The big thing to consider is whether we normally make plugin licenses just about support and updates, not ongoing service, because that’s how we normally do it or if there is an actual reason for it. Consumers are used to paying an ongoing fee for services. I pay for Netflix every month. If I didn’t pay, I wouldn’t get Netflix.

Ingot doesn’t break sites when the license isn’t paid. It just always chooses the first possible variant and doesn’t record any data from the test. That way Ingot still creates valid HTML on the page, your site isn’t broken, but you don’t get the benefit of our algorithm.

That’s a lot nicer than Netflix. Last time I forgot to update my credit card details in Netflix, I logged on and they had removed all of the features besides the billing screen from the app. I didn’t get a single episode of House of Cards! Not one!

Yes, the licensing system in Ingot is super easy to defeat. But, people who don’t pay for software are not paying for my software whether they use it or not.

So, whatever, I’ve got a lot of things to worry about in life. Seriously, Donald Trump might be the next president and you want me to worry about people not paying for software. Meh…

Going SAAS purely because you can charge for your product in a specific way, not because you can deliver a better product via SAAS, or it fits better to the problem you’re solving or your solution, is bad business planning.

Protect Your IP

They want you to think your IP needs protecting

Photo by: Leigh KendellThis is the weakest argument for SAAS all the things in my opinion. Seriously, give me any good idea for a WordPress plugin and a small amount of time and money and I will reverse engineer it. So can a thousand other developers.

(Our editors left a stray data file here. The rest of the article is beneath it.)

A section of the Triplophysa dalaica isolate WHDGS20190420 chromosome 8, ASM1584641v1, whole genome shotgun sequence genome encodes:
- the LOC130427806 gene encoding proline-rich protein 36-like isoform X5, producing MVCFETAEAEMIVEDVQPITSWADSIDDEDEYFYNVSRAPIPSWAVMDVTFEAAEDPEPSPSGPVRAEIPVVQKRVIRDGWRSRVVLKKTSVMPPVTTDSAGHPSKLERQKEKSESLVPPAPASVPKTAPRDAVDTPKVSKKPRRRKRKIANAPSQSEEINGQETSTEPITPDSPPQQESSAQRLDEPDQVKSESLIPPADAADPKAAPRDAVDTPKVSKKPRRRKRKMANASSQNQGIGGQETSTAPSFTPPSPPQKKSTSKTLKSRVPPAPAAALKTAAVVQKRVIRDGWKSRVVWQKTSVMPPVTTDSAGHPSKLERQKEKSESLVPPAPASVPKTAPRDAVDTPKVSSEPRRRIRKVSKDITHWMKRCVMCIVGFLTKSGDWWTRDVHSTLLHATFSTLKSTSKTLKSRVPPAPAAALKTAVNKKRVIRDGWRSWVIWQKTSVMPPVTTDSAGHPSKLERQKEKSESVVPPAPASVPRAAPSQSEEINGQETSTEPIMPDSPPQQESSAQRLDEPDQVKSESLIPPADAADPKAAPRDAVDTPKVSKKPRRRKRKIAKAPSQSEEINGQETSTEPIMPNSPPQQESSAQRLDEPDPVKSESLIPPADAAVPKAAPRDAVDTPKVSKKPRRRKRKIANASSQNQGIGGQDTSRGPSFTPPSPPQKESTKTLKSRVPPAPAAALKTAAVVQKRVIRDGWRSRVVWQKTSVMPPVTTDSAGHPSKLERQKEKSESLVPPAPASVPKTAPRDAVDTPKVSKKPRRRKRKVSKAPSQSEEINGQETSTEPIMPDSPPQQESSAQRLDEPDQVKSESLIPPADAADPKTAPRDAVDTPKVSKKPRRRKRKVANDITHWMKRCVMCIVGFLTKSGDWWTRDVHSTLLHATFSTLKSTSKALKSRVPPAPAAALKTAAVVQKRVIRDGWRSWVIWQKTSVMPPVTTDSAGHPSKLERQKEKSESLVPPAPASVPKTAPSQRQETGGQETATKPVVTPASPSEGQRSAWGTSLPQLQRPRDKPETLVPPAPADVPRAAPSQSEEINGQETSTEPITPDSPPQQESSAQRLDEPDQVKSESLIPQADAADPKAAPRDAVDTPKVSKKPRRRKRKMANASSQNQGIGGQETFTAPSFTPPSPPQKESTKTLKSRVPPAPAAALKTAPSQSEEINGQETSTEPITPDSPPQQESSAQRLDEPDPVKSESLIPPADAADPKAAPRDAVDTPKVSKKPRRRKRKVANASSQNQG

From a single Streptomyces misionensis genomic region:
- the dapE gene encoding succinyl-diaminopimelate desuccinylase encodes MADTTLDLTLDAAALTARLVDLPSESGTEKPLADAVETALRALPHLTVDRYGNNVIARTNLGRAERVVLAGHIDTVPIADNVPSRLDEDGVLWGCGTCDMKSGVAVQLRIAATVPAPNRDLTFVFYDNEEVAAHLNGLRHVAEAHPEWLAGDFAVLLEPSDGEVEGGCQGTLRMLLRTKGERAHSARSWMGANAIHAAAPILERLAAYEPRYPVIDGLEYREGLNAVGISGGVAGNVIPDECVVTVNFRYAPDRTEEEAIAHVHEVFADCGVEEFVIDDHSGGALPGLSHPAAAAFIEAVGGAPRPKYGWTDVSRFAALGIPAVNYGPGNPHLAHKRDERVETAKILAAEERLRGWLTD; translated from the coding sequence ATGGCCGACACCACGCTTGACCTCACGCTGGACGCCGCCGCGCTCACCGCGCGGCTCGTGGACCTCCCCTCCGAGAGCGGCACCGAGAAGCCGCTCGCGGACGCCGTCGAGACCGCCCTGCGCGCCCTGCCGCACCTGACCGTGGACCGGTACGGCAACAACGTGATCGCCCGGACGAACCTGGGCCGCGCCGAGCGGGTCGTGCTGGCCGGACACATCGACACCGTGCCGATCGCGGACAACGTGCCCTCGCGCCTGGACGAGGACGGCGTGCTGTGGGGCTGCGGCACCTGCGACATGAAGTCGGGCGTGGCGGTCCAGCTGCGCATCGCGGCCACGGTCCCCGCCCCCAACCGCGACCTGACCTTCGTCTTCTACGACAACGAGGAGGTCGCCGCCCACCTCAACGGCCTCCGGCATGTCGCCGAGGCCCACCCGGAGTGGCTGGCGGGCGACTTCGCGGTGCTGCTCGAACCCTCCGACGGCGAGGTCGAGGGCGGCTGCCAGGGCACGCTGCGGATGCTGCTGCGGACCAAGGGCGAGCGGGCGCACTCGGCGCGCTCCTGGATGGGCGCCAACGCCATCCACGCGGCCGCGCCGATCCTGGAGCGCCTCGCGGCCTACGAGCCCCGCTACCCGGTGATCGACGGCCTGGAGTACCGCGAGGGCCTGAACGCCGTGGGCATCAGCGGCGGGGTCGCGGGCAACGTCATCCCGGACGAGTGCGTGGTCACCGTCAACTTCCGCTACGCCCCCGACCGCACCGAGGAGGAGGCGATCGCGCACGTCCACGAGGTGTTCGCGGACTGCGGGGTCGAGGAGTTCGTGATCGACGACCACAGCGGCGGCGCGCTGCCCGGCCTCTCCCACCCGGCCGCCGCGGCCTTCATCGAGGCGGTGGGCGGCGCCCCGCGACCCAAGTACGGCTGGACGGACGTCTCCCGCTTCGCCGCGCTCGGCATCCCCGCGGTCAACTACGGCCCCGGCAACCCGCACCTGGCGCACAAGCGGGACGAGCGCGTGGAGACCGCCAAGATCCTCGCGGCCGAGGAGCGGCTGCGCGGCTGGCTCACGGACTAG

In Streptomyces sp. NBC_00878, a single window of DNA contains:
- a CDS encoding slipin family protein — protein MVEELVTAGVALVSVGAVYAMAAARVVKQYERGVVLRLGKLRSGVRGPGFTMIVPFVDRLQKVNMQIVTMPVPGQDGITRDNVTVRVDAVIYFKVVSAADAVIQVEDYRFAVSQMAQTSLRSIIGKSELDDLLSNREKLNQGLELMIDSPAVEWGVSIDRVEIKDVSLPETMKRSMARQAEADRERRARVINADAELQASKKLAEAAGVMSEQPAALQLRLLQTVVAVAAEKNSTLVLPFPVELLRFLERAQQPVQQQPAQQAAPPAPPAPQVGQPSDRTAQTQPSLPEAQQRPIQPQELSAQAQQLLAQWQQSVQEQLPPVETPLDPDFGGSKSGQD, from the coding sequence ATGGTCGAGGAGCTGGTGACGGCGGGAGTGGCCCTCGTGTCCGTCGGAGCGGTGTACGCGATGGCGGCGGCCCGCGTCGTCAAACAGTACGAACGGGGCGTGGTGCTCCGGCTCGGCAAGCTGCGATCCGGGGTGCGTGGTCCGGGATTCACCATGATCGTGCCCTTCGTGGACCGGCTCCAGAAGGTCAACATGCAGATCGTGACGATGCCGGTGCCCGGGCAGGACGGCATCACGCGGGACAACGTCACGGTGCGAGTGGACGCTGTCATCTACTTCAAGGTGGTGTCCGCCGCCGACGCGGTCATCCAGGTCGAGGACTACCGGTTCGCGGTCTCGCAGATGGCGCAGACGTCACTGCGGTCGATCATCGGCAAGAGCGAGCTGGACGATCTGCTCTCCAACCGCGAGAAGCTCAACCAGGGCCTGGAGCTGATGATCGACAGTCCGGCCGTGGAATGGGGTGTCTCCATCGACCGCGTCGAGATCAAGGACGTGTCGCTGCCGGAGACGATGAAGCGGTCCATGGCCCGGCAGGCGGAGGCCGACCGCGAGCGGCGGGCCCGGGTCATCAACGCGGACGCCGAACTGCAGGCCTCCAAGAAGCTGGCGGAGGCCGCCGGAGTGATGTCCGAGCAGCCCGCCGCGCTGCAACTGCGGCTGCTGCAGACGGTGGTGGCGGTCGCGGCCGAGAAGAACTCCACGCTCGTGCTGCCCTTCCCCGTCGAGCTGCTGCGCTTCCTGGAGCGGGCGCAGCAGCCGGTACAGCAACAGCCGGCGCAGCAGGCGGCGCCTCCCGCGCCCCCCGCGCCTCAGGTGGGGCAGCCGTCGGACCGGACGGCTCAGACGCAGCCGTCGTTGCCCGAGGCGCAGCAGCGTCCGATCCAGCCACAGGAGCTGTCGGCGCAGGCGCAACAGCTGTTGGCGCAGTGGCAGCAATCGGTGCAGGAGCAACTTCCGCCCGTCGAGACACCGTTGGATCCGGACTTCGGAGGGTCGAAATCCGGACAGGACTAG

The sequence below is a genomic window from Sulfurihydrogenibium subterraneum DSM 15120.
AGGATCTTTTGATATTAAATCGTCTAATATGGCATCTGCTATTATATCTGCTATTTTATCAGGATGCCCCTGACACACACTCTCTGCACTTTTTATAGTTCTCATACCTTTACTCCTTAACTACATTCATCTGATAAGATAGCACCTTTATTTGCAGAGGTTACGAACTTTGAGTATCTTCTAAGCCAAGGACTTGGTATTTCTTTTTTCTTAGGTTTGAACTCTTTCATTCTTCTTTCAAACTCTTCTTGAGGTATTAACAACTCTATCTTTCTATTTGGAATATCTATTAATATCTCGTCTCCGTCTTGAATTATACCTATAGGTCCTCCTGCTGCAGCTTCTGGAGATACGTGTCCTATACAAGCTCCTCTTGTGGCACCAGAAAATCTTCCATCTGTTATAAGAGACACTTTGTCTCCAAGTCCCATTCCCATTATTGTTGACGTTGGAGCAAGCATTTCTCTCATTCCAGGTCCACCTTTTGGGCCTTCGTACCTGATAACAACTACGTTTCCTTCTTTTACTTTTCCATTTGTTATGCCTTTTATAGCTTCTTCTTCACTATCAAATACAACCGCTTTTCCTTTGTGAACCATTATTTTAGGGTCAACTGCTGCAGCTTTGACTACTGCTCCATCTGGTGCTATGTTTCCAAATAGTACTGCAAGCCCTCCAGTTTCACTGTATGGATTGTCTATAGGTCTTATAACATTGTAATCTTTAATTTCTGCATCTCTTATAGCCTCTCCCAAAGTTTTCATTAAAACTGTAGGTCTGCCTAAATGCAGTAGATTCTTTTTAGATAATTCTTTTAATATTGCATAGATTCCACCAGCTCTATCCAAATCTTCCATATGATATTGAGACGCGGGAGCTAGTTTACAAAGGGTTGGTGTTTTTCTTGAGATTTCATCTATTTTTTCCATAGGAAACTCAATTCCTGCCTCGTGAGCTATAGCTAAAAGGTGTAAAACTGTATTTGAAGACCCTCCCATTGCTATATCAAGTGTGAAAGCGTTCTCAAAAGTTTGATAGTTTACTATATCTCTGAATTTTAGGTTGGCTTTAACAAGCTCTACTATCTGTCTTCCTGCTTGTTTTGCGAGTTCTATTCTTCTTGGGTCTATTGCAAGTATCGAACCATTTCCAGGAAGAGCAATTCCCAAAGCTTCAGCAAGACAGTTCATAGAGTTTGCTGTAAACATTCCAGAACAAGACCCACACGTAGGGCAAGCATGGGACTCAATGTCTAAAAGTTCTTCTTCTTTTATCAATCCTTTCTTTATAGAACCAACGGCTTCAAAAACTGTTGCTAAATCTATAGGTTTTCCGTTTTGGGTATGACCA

Yes, everyone can fork my plugins and use it anyway they want. I just don’t care. People try and get me to care, and I just don’t. When we launched Caldera Forms we didn’t fork Gravity Forms, we made our own thing and made it different, that is our advantage, it’s different.

I strongly believe that the ability to openly discuss source code with other developers leads to better code. Free software is both an ideological principle and a pragmatic way to make better software.

Does this apply in every case? Probably not. Getting investors interested in backing commercial free software isn’t easy. It’s hard for them to see what they should pay to make free software.

If you work in a free software space and you can’t convince yourself or an investor of the value of open source, one or both of you shouldn’t be involved in WordPress.

Serve One Stack

They want you to think some other plugin’s error is your problem

Photo by: Paul JarvisAs a developer, not having to worry about every single version of PHP and random crappy shared hosting configuration is a one of the most attractive propositions you can offer me. I dream of having one server stack to debug and being able to log every error. Being able to reproduce and test errors on the one single stack my app will be deployed on, that’s a wonderful thought.